Speeding away from Pluto just seven hours after its July 14 closest approach, the New Horizons spacecraft captured this spectacular image of Pluto’s atmosphere, backlit by the sun. The atmospheric glow comes from layers of haze several times higher than scientists predicted.(Source: NASA/Johns Hopkins University Applied Physics Laboratory/Southwest Research Institute) I'm just catching up on some of the recent spectacular imagery of Pluto sent back by the New Horizons spacecraft during its flyby, and this one really caught my eye. This beautiful image of sunlight streaming through the atmosphere was captured by the Long Range Reconnaissance Imager instrument, known as LORRI. The spacecraft was racing away from Pluto at the time, just seven hours after its closest approach on July 14, 2015. But the image isn't just beautiful. It actually astounded New Horizons' scientists, who were not expecting Pluto's atmosphere to be so thick. They also were surprised to find distinct layering. Pluto's backlighting by the Sun allowed them to determine that one layer of haze in the atmosphere extends about 30 miles (50 kilometers) above Pluto's surface. The other runs from there to about 80 miles (130 kilometers) high. “The hazes detected in this image are a key element in creating the complex hydrocarbon compounds that give Pluto’s surface its reddish hue,” says Michael Summers, New Horizons co-investigator at George Mason University in Fairfax, Virginia.
Multiple images from New Horizons’ LORRI and Ralph instruments were combined to create this true-color view of Pluto. (The lower right edge lacks high-resolution color coverage.) The images, taken when the spacecraft was 280,000 miles away, show features as small as 1.4 miles across. (Source: NASA/Johns Hopkins University Applied Physics Laboratory/Southwest Research Institute) You can see that reddish hue in the image above. It's coming from compounds called tholins that are raining out of Pluto's atmosphere. I prefer another name for those compounds: "organic brown gunk." That's what Sarah Hörst calls them in a detailed post at the Planetary Society blog about the processes that produce tholins. As Hörst relates the story, Carl Sagan and other folks in his lab at Cornell discovered tholins back in the 1970s by irradiating various gases. Here's a snippet from their paper in Nature about what they found:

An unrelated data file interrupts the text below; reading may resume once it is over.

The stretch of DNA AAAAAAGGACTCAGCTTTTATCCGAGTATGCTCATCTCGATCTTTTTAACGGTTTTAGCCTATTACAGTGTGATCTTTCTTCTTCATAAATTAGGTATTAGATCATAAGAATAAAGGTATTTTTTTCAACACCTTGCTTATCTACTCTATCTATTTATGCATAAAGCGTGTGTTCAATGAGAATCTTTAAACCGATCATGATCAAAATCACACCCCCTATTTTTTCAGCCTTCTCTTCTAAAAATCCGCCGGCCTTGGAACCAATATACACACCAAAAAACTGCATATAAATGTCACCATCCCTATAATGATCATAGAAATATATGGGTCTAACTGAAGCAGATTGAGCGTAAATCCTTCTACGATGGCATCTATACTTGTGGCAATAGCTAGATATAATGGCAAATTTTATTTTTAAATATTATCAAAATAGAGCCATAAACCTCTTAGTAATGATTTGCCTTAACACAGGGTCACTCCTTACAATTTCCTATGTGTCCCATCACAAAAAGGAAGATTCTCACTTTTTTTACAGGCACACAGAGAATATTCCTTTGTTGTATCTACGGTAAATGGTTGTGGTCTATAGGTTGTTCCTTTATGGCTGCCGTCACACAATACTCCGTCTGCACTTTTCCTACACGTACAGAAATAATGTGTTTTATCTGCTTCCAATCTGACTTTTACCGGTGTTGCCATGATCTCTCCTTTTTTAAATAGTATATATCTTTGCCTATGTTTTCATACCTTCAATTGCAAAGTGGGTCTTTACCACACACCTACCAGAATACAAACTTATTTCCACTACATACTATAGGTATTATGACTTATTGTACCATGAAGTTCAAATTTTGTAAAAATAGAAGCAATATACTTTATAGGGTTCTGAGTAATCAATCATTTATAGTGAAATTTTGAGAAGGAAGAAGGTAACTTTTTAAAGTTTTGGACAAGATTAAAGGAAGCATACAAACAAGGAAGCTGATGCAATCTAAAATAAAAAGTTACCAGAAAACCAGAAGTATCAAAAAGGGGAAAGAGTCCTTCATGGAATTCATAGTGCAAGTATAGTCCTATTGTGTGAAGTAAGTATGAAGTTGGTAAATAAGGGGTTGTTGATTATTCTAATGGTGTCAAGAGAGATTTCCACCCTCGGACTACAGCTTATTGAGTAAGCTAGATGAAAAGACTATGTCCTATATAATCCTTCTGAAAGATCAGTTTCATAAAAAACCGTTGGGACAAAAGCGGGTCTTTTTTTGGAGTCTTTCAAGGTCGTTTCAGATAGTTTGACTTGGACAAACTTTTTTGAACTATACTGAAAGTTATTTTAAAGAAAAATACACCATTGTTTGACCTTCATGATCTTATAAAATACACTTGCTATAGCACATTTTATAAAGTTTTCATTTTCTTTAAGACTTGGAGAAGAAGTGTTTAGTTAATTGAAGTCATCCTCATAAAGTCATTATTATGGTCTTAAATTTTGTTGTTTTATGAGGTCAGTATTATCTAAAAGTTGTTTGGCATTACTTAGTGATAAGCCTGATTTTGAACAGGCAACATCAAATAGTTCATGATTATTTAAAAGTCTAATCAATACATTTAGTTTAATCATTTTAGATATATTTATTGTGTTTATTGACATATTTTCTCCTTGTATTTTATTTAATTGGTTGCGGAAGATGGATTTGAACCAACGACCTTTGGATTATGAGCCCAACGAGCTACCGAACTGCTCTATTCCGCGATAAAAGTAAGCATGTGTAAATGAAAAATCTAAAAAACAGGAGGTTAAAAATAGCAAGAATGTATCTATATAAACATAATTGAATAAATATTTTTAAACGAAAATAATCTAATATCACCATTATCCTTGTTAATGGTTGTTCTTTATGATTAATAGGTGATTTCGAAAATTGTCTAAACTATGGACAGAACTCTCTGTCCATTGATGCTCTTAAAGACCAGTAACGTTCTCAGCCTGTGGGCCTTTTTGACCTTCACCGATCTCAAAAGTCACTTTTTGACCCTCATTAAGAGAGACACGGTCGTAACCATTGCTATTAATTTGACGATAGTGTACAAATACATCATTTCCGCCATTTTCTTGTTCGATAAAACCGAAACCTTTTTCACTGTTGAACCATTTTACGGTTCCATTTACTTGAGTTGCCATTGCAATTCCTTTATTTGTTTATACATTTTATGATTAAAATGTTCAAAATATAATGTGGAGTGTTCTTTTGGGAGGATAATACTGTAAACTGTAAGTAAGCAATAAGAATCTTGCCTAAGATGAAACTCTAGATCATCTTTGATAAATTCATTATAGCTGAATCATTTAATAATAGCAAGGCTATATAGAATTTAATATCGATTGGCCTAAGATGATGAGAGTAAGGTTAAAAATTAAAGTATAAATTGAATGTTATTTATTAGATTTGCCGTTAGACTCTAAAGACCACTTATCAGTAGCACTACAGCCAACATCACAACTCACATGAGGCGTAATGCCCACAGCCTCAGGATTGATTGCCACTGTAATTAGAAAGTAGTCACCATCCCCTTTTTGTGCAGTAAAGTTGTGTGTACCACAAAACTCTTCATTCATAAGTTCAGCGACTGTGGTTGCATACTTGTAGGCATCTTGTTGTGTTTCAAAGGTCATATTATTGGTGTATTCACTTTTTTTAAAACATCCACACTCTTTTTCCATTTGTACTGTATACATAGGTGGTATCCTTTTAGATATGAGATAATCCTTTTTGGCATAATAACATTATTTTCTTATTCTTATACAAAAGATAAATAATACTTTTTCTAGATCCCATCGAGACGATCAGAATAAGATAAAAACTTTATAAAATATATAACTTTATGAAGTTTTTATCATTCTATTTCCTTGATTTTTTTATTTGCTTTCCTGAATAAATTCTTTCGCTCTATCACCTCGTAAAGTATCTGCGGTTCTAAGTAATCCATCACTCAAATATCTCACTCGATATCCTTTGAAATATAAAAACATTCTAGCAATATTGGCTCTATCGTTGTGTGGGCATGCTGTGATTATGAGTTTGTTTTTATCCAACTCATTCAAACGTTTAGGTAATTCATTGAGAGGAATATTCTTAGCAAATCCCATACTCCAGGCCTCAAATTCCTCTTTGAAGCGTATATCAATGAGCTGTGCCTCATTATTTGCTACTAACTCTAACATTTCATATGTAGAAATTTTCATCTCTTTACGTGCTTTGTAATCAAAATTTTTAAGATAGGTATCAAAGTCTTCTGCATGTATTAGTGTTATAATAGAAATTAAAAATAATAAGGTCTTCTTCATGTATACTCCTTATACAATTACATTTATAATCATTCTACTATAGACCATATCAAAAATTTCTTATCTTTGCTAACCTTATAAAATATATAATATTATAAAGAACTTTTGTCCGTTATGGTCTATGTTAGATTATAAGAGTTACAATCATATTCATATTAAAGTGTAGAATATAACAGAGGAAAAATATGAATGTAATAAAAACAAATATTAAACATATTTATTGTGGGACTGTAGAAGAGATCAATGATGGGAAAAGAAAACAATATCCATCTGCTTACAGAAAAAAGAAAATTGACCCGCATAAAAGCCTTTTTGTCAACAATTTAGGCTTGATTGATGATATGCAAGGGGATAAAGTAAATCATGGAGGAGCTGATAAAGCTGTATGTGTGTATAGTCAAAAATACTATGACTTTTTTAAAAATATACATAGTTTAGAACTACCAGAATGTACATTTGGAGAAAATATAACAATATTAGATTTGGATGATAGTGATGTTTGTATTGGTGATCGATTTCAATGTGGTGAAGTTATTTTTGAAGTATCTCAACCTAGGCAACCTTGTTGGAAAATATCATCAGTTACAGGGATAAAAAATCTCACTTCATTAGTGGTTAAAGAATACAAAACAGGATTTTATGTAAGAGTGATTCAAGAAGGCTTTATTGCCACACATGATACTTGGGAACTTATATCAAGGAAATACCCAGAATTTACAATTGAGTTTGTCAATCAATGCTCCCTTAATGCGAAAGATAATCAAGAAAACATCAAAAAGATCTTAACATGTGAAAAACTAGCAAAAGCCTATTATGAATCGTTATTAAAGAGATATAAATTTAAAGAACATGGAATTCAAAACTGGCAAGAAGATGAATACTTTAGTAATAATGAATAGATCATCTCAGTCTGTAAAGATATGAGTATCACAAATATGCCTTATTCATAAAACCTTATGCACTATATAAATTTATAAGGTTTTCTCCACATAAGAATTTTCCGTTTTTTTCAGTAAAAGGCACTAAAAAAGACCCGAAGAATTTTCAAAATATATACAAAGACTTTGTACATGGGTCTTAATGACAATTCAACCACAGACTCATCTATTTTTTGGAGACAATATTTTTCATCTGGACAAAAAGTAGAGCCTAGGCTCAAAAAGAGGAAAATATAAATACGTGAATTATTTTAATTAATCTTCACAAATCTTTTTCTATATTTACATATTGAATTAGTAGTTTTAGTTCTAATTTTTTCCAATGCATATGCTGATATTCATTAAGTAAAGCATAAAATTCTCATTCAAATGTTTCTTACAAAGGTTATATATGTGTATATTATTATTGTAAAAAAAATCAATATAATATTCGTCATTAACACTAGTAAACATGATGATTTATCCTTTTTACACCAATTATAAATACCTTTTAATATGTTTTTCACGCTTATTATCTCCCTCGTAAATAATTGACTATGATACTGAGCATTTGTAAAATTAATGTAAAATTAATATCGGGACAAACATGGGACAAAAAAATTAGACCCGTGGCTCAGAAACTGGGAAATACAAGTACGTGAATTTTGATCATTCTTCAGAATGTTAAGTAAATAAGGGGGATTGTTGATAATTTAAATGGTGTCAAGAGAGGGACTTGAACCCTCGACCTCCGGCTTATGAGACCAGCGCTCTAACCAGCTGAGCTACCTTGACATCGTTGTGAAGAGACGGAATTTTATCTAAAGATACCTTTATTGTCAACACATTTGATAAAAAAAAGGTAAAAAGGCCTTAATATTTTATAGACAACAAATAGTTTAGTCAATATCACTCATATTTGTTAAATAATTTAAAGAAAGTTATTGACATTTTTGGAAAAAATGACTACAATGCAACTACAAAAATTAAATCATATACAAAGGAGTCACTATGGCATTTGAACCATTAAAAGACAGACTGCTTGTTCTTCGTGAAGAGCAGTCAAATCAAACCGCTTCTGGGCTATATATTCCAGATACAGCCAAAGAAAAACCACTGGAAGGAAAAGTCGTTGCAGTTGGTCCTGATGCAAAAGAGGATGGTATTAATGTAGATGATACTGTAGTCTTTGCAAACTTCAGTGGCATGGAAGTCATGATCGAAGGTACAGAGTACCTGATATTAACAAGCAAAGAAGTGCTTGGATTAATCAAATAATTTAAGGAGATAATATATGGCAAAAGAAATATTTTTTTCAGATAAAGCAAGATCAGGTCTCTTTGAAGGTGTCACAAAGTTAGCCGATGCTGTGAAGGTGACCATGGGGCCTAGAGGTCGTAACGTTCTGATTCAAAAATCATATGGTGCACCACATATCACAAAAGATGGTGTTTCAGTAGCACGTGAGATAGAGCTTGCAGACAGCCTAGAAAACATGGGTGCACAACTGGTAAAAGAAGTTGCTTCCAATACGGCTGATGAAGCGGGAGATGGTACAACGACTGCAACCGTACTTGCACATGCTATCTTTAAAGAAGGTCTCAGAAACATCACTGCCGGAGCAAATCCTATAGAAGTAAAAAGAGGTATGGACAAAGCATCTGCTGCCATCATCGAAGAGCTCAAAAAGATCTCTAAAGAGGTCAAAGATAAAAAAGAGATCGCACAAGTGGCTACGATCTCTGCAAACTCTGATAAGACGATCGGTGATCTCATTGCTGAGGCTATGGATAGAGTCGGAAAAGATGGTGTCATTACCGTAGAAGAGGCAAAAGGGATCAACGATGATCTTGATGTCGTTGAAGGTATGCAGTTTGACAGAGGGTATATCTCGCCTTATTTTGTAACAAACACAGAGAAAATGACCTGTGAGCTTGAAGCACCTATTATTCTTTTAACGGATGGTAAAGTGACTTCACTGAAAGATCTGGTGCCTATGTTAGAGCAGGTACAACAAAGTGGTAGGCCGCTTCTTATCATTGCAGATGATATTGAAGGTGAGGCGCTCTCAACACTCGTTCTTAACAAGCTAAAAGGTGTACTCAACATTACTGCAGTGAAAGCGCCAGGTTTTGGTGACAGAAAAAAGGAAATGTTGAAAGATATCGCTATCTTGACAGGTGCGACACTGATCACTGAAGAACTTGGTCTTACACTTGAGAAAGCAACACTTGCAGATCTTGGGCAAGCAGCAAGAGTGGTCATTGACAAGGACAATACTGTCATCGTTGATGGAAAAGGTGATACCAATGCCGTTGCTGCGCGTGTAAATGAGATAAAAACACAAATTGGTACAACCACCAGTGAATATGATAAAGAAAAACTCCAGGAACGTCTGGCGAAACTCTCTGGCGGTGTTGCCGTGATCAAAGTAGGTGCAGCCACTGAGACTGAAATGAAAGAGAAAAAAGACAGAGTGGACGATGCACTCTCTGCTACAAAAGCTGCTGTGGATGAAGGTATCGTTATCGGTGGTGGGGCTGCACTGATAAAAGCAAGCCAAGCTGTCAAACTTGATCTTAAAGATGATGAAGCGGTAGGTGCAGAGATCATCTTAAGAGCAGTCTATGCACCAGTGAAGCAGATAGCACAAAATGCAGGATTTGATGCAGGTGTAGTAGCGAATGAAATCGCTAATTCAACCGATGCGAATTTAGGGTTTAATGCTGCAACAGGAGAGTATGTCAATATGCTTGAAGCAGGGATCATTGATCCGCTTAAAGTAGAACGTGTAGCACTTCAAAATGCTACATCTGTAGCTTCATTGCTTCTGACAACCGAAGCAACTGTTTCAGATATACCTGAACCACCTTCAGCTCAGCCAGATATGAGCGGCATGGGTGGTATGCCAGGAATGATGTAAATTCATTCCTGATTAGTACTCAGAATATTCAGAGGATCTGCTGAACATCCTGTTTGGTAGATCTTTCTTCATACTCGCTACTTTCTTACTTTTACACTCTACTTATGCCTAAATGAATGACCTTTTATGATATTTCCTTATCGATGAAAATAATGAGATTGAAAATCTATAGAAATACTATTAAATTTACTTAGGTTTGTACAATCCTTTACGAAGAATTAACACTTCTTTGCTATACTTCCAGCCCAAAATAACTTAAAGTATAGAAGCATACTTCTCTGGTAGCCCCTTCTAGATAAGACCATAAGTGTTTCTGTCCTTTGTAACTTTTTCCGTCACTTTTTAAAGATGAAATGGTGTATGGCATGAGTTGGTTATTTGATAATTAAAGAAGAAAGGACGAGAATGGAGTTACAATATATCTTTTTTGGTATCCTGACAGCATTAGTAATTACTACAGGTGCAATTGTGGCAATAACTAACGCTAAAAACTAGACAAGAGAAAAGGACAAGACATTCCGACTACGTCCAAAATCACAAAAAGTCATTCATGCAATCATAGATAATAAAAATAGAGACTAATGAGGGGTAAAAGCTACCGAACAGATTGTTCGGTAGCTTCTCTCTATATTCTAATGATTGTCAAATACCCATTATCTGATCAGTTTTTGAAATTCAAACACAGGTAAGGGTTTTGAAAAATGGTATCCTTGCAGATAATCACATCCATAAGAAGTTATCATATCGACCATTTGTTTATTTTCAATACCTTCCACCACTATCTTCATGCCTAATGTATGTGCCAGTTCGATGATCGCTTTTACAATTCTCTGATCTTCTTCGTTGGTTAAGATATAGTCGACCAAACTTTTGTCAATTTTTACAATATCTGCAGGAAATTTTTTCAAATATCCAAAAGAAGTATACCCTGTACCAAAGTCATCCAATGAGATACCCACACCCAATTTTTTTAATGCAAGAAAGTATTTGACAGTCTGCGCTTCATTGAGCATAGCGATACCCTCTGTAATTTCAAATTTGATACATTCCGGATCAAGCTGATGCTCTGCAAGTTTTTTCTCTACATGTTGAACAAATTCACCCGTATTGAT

It is clearly not a polymer—a repetition of the same monomeric unit—and some other term is needed. We have discussed this material as a constituent of the Earth’s primitive oceans and therefore as relevant to the origin of life; as a component of red aerosols in the atmospheres of the outer planets and Titan; as present in comets, carbonaceous chondrites, and pre-planetary solar nebulae; and as a major constituent of the interstellar medium, which is the concept discussed here. We propose, as a model-free descriptive term, ‘tholins’ (Gk ϴὸλος, muddy; but also ϴoλòς, vault or dome), although we were tempted by the phrase ‘star-tar’.
Star tar! Outstanding! This NASA video explains tholin formation on Pluto: https://youtu.be/xJ1w_it-CQQ Here's what you're looking at: Ultraviolet sunlight breaks up methane gas particles in Pluto's atmosphere. This leads to the buildup of more complex gaseous compounds, such as ethylene and acetylene. As with methane gas, these were found in Pluto's atmosphere by New Horizons. Next, the ethylene, acetylene and other complex hydrocarbon gases fall to lower — and colder — regions of Pluto's atmosphere. The frigid temperatures cause the gases to condense into ice particles that create the hazes. Lastly, ultraviolet radiation in sunlight chemically converts the hazes into the organic brown gunk — Carl Sagan's tholins. So I'm wondering whether the stuff seen by New Horizons should be given an informal name: Plutonic tar.